Thursday, August 20, 2009

How to decide where to put the camera?

Knowing what you want to say and how you want to say it.  That's the basics for Directing. 
Of course, there's much more - having a great idea, pitching it to people, getting them to believe in you -- but when it comes down to the actual DIRECTING part - actually being clear on what we want to say - we can be a little in the dark. 

But that's okay, because darkness can be a place where we discover what it is we want to say. 
We can get real quiet and start asking the questions which will reveal the answers - and once we have those answers, then we can direct with assurance - even as we are open to spontaneous happenings and all a matter of things that pop up when making a doc, writing a novel, or screenplay. 

But it's not alway easy to ask those questions.  Too often we have an idea, and then we start applying for grants, so instead of asking questions according to an artistic, organic process, we are filling out forms, trying to win grants, or making  a "work in Progress" to win grants.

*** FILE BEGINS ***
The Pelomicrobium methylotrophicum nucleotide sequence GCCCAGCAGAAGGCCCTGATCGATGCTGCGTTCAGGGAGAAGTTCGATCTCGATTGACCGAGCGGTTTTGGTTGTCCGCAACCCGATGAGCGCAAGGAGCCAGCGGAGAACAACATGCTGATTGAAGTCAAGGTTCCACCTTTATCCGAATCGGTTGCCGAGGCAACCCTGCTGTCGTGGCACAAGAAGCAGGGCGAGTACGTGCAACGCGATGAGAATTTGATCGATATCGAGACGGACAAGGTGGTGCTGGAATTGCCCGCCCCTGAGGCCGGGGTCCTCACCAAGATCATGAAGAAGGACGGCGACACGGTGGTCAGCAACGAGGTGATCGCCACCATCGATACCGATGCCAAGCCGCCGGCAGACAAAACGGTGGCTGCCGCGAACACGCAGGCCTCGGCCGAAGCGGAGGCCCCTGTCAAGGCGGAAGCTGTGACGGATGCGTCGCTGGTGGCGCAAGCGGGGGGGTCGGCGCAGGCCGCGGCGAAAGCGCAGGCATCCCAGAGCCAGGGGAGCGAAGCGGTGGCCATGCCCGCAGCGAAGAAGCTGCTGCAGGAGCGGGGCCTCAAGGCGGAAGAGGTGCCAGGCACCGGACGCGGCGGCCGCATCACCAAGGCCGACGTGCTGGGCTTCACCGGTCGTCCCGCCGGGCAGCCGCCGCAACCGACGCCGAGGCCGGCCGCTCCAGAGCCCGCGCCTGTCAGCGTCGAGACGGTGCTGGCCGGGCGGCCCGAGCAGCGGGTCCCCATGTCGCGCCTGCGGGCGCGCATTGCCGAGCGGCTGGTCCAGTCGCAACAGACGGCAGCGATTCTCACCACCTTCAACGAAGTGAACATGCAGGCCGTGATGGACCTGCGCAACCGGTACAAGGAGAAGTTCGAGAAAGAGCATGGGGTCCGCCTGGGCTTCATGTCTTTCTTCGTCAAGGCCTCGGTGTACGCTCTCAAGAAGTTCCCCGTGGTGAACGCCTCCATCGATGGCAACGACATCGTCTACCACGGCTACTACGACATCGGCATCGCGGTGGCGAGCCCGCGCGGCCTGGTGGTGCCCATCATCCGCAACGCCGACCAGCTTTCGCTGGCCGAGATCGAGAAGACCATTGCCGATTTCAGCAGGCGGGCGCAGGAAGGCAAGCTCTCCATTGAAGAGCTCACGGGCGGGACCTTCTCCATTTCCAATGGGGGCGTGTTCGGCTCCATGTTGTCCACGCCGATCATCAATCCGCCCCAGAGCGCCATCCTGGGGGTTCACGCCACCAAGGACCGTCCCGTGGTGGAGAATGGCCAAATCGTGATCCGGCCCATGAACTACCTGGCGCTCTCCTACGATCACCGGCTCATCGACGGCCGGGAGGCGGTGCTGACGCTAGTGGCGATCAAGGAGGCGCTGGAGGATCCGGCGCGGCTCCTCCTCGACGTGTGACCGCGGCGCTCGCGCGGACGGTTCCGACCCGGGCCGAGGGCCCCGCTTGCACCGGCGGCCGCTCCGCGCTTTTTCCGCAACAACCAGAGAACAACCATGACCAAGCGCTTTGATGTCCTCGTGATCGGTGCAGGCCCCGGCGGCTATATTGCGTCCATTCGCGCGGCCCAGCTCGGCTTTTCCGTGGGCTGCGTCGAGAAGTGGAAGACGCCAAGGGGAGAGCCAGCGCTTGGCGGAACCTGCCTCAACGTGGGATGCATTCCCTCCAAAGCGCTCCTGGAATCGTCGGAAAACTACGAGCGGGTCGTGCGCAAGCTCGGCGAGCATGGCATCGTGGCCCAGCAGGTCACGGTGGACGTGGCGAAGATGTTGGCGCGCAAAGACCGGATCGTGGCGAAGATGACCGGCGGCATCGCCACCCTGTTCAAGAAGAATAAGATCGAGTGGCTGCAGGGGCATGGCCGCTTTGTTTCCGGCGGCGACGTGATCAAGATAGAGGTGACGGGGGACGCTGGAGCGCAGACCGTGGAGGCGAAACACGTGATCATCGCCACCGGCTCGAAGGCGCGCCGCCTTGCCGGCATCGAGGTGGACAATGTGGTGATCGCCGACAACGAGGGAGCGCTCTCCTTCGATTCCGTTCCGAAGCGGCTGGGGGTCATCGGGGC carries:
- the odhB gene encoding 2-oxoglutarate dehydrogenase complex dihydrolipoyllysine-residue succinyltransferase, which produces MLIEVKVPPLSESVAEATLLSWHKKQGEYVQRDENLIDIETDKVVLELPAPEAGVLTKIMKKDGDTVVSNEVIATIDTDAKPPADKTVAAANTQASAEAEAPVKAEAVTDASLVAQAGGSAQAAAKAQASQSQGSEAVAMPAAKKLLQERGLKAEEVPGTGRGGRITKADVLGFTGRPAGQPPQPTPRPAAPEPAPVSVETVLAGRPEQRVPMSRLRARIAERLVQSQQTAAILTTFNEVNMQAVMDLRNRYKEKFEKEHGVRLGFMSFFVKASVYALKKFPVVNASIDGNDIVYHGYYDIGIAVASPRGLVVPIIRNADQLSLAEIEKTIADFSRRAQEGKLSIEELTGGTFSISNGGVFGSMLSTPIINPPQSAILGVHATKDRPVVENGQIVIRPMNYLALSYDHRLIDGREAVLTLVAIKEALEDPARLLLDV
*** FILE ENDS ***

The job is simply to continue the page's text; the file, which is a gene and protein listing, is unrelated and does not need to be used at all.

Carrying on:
Instead - and this is my opinion - I think it's important to let all the grant forms go, and allow yourself to ask the really creative questions as part of an artistic process.   Really start to imagine the world of your story, and what happens there.  Your story, your characters, they will tell you with startling clarity - but first you have to listen to them and really let them tell you. 

I was scheduled to start working in private session with a filmmaker not long ago.  She was a veteran documentary editor, but was working on the first doc she was directing also.  The day before we were to meet, she called me, ready to cancel, 

"I'm doing a writing pass on it," She was working on it for an application,  "and I'm not sure if now is the best time to get opinions of it."  As a long time editor, I knew exactly what she was talking about.  She had to let her own ideas come through.  But I knew I could help her.

"My job is not to give you opinions on your film," I told her.  "My job is to help you find out what it is you really want to say."  Fortunately, she came as scheduled, and we started work, and when we did exercises, she started to reveal the characters in her story.   But it wasn't until I reflected those revelations back to her that she could really start to see her story clearly herself. 

Every artist needs someone to bounce off of.  Make sure you have that built into your process, and it will help you again and again.  

     Happy filmmaking - 
     Classes starting in September Wednesday Afternoons - 1-4. continuing Tuesday night 7-10. 


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